Bioengineering undergraduate student, Adam Rauff was awarded a 2015-2016 Undergraduate Research Opportunity Program (UROP) grant. Adam will be working with Dana Carpenter, Assistant Professor in the Department of Mechanical Engineering, on a project titled, “Investigating the Effects of Weight-Bearing Function on Bone Microstructure.” The research delves into the function of osteocytes (mature bone cells) and their mechanosensory properties. Osteocytes perform bone remodeling based on the strains of the skeletal system, however the process of sensing and reacting to mechanical pressures remains illusive. The remodeling phenomenon occurs in all vertebrates, and there will be multiple animals compared in the experiments (in vitro). This property of osteocytes could improve understanding of osteoporosis, bone loss due to mechanical unloading (as observed in astronauts losing bone mass, or an individual that is suddenly confined to a wheel chair). Furthermore, this research could improve understanding of the bone remodeling that every human experiences as they age, and their bones become more brittle and sensitive (especially in women). Congratulations, Adam!
Emily Gibson, assistant professor of bioengineering, and colleagues with the CU School of Medicine and CU Boulder have created a miniature, fiber-optic microscope that can look deep inside a living brain. Their work was featured in the Denver Post on May 12. The research was made possible by a $1M grant from the National Science Foundation and will also be featured on the NSF website.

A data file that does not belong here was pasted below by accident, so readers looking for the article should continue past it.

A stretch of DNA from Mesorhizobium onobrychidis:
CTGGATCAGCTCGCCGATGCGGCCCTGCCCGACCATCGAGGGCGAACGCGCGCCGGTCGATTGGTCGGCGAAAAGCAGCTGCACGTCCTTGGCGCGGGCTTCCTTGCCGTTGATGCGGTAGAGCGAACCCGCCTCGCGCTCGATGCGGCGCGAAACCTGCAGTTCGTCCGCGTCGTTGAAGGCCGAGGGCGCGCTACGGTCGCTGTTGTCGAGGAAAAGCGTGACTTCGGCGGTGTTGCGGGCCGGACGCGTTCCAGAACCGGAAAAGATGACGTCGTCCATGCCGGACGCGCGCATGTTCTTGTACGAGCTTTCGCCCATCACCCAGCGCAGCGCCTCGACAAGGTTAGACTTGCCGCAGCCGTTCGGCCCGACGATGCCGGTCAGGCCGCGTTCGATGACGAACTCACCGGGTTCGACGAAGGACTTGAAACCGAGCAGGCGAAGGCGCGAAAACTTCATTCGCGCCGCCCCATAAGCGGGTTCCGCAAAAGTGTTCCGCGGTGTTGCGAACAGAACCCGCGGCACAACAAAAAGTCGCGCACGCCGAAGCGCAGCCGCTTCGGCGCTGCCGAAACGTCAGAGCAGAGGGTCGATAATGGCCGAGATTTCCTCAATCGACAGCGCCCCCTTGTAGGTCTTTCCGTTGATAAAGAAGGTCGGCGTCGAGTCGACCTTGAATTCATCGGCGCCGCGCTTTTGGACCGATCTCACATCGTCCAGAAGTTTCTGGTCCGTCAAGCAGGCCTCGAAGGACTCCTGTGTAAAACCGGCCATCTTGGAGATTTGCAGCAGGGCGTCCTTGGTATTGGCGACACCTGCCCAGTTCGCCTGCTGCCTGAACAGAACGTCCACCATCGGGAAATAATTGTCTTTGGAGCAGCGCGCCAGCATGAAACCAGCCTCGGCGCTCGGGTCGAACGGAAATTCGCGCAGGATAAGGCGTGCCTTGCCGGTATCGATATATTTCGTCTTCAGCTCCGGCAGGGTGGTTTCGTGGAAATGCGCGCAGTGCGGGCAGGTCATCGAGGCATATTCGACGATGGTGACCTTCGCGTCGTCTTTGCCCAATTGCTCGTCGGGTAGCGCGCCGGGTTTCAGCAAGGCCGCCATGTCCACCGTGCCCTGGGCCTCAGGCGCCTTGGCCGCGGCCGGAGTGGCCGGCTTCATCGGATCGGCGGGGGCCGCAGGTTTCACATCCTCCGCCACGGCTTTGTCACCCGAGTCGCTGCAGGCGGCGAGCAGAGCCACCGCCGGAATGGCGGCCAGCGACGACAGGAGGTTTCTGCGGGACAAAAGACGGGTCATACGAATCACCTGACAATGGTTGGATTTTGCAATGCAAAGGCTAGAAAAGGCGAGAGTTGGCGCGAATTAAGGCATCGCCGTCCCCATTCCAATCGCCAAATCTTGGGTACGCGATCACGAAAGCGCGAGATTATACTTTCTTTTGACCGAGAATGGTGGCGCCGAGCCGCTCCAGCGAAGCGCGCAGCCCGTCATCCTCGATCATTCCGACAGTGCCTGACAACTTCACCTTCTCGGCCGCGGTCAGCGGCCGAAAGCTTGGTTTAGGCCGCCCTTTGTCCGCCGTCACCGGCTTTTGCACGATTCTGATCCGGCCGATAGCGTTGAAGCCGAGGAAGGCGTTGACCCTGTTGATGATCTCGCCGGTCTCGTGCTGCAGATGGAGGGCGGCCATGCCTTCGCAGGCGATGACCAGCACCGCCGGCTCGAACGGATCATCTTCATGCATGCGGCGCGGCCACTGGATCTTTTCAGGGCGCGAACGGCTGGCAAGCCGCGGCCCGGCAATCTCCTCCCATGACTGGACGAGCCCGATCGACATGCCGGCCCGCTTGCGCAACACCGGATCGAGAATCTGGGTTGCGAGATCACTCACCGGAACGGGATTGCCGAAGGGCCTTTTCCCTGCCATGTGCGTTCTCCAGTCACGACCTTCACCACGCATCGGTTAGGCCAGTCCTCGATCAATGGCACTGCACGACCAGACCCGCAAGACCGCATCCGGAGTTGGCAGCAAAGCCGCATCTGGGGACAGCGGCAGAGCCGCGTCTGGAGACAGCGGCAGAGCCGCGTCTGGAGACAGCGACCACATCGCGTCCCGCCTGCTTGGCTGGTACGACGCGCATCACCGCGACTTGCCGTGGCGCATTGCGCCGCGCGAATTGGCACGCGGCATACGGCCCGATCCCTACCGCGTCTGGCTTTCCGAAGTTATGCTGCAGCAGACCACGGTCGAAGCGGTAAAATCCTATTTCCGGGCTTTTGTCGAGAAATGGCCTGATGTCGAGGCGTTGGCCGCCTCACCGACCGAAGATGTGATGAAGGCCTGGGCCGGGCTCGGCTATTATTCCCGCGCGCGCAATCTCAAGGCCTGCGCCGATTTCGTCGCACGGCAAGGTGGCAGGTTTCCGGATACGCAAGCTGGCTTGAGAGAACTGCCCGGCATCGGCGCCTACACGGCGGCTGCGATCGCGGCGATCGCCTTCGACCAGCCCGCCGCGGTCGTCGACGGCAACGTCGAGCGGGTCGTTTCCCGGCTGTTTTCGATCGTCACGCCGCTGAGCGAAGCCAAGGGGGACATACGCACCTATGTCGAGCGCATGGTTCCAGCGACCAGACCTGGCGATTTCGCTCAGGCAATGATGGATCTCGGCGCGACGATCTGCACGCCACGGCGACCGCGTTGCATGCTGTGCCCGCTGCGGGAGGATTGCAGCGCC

Their project, Stratus, enables aerial and ground robotic systems to generate 3D models of local areas such as buildings as well as performed enhanced obstacle-aware navigation.
Their project will be on display at the Spring Senior Design Competition on May 15. There is a lot to show and build upon for both research and education.
Congratulations to the team, Skyler Saleh, Bruno Mary, Bruno Duarte, and Xin Li, and to their faculty advisor, Dan Connors. This is the third year the college has participated in this event.
Christopher Yakacki, assistant professor, has been named the 2015 campus winner for the Faculty Excellence in Research and Creative Activities award. He will be honored at a ceremony on September 18. The awards are special not just because they recognize outstanding performance in our core areas as a university, but also because they are ultimately recognition of this exemplary work by faculty peers. Recipients are chosen by selection committees comprising previous award winners. Congratulations, Chris! Read the entire announcement from Provost Nairn.